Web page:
23. Aaron, Alvin, Arnold, Earl, Edgar, Elisha, Freddie, Harrison, Lewis, Marcus, Nicholas, Philip, Richard & Timothy, 2 each (14-way tie)
  24. Abner, Adam, Adolph, Alanson, Alden, Ambrose, Antonio, August, Augustavus*, Augustus, Bartholomew, Bernard, Bradford, Byron, Chauncey, Clinton, David, Duncan, Eben, Ebenezer, Edwin, Elias, Elliott, Ethan, Everett, Ezra, Ferdinand, Frederic, Fullerton, Gilbert, Gwynn, Harold, Herman, Isaac, Jesse, Josiah, Lauriston, Luther, Manuel, Marks, Maurice, Miles, Mortimer, Oliver, Olney, Oscar, Otto, Rana, Rectol, Salisbury, Shamball, Simon, Terence, Theodore, Victor, Willard, Willie & Wilton, 1 each (58-way tie)

(I didn’t combine any variant spellings, but I did lump the abbreviated names Chas., Benj., and Fred’k in with Charles, Benjamin and Frederick.)

*Does Augustavus = Augustus + Gustav, I wonder?


I counted 19 pairs of twins born in Providence in 1866. I didn’t notice any triplets this year. (All of these names have already been accounted for above.)

Twins (b/b) Twins (b/g) Twins (g/g)
Edgar & Oscar
Edward & James
Francis & James
James & John
John & Thomas
(blank) & (blank)
Frederick & Alice
John & Alice
Samuel & Sarah
Stephen & Annie
(blank) & Catherine
Agnes & Anna
Eldora & Ellen
Eliza & Mary
Elizabeth & Julia
Frances & Mary
Josephine & Mary
Mary & Sarah
Theresa & (blank)

I’ll try to finish/post the final set of rankings before the end of the year.

Source: Snow, Edwin M. Alphabetical Lists of Persons Deceased, Born and Married in the City of Providence During the Year 1866. Providence: Hammond, Angell & Co., 1867.

Tifft, the One-Named Man

Alanson H. Tifft (1843-1903) and his wife Esther (1848-1922) of Brooklyn, NY, had three children. Their first, a baby girl born in 1868, was named Kittie. Their second, a baby girl born in 1873, was named Mary. Their third and last was a baby boy, born in 1878.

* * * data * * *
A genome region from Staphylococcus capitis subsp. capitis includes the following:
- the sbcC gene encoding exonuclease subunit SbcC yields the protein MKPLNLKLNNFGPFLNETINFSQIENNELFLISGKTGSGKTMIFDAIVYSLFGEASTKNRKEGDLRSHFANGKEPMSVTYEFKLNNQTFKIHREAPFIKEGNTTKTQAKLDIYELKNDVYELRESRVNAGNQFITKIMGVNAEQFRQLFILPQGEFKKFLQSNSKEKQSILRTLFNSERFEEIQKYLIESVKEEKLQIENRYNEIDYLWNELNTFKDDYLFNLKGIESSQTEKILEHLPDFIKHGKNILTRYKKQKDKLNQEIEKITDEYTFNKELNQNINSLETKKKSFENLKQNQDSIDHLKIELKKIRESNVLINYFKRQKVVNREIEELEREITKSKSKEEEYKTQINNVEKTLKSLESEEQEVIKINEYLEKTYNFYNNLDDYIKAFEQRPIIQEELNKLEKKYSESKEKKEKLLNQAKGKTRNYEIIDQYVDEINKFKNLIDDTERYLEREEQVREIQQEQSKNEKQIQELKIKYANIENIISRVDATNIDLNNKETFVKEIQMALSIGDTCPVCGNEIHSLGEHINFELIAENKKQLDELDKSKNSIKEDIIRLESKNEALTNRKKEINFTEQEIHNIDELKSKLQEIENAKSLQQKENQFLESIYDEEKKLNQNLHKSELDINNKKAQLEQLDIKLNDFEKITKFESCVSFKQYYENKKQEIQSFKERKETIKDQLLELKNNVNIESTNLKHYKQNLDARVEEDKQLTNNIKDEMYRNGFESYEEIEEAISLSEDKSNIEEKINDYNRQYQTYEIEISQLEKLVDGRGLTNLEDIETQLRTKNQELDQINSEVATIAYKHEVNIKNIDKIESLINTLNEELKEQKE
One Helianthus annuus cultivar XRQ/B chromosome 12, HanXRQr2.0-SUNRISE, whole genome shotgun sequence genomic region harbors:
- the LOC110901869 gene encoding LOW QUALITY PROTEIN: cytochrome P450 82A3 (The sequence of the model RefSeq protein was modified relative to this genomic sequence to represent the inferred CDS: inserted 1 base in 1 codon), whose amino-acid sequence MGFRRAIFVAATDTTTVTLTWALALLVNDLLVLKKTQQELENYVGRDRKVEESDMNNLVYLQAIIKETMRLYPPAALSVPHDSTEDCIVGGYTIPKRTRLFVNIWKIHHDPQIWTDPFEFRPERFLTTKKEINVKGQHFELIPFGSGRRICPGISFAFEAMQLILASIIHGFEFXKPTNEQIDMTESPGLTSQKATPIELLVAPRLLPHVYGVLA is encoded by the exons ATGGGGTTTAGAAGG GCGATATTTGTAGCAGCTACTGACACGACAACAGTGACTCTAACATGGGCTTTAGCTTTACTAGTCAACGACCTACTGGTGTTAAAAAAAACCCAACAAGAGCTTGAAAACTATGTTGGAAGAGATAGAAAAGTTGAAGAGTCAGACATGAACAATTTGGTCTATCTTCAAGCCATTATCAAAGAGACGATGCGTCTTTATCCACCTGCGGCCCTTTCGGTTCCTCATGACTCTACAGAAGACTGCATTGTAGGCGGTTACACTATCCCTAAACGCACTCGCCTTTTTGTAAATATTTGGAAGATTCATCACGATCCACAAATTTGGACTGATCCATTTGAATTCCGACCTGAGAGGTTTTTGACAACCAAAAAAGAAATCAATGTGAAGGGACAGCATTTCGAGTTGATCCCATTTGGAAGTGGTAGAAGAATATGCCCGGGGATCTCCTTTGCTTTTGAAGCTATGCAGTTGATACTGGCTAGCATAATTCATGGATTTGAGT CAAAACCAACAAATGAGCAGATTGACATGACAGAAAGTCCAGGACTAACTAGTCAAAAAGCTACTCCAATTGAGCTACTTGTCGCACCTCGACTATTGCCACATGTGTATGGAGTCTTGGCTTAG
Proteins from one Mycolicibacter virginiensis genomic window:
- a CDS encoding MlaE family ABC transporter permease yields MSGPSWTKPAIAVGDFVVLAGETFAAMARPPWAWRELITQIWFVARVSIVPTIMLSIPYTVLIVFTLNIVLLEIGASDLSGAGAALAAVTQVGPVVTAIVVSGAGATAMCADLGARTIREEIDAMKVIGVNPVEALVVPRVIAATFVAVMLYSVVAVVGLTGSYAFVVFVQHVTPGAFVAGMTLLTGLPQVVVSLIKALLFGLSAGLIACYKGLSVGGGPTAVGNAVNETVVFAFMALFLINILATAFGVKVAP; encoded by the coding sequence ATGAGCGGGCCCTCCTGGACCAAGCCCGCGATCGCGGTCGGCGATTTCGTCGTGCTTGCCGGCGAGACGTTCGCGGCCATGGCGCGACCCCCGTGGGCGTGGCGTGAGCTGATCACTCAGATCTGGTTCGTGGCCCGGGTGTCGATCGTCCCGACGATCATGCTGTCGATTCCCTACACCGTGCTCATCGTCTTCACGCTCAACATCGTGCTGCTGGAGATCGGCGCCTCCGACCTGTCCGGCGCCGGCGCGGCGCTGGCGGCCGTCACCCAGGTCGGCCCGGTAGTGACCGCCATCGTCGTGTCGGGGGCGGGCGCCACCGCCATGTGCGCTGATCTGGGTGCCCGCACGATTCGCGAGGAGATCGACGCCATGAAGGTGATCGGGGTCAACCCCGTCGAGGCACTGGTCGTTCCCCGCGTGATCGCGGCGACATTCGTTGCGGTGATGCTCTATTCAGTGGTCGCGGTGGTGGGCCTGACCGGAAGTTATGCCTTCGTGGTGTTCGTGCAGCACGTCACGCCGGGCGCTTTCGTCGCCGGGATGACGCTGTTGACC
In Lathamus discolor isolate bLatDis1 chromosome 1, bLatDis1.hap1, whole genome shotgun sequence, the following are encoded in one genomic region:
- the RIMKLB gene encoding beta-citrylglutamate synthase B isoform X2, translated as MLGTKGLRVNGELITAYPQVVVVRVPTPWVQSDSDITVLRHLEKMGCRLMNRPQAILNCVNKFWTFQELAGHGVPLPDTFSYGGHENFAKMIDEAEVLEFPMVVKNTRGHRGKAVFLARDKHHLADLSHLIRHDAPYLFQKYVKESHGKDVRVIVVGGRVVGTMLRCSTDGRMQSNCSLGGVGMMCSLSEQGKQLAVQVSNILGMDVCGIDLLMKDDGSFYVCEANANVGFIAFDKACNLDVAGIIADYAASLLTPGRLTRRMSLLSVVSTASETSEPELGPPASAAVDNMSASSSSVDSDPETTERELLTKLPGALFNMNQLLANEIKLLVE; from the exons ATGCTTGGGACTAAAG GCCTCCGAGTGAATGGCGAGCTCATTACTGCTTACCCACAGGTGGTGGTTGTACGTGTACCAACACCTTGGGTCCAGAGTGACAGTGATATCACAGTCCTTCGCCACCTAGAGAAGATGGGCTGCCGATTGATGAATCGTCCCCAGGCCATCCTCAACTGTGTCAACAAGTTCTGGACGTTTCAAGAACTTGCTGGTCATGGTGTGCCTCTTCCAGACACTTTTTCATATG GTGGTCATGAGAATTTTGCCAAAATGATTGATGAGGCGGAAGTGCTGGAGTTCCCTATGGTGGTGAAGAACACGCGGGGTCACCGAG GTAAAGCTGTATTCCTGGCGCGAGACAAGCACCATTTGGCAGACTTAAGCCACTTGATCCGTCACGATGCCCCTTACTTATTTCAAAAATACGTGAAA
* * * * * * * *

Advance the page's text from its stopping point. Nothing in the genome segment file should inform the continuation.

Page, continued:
What was he named?

He wasn’t. He didn’t get a first name.

He was simply known as “Tifft” or “Mr. Tifft” throughout his life.

Said Tifft: “My father, Alanson Herbert Tifft, never liked his first name. Most people called him Herbert. When I was born, he and my mother couldn’t agree on a name for me. So father suggested that the matter of choosing a name be left up to me.”

But he never did choose a first name for himself. “I grew up without a first name, and I’ve never felt like appropriating one. Seems to me that I’ve gotten along just as well without one.”

His lack of a first name made headlines periodically. For instance, his marriage was announced in TIME:

Married. Mr. Tifft, paper box manufacturer of Brooklyn, N. Y., and one Ruth Esther Petersonn, of Fryburg, Me.; in South Berwick, Maine. A parental tiff over names left Mr. Tifft first nameless; he remains so, is listed in the telephone book as TIFFT.

(He called his manufacturing company “Tifft Bros.,” even though he had no brother.)

His mononym sometimes gave him trouble–when it came time to vote, for instance–but overall he was pleased with it. “You can sum it up this way: I’ve never been miffed at just being Tifft.”

He even managed to acquire a nickname; his wife called him “Tiff-it.”

But he didn’t carry on the tradition with his two sons, Robert Lincoln and Alanson Herbert. “I rather regret that now. We could have just called him Tifft II.” All of his grandchildren and great-grandchildren have first and middle names as well.


  • “Man with no given name declares he is quite satisfied.” Niagara Falls Gazette 20 Jul. 1939: 27.
  • Milestones.” TIME Magazine 21 Jan. 1929.
  • “Retired Lumber Dealer Lives 78 Years Without First Name.” Tonawanda News 12 Dec. 1956: 6.
  • “Tifft Is Only Name He Has, But It Goes Well on Checks; He Never Had a First Name.” Brooklyn Daily Eagle 23 Dec. 1923: 16 D.
  • Tifft, Maria E. A partial record of the descendants of John Tefft, of Portsmouth, Rhode Island, and the nearly complete record of the descendants of John Tifft, of Nassau, New York. Buffalo, NY: The Peter Paul Book Company, 1896.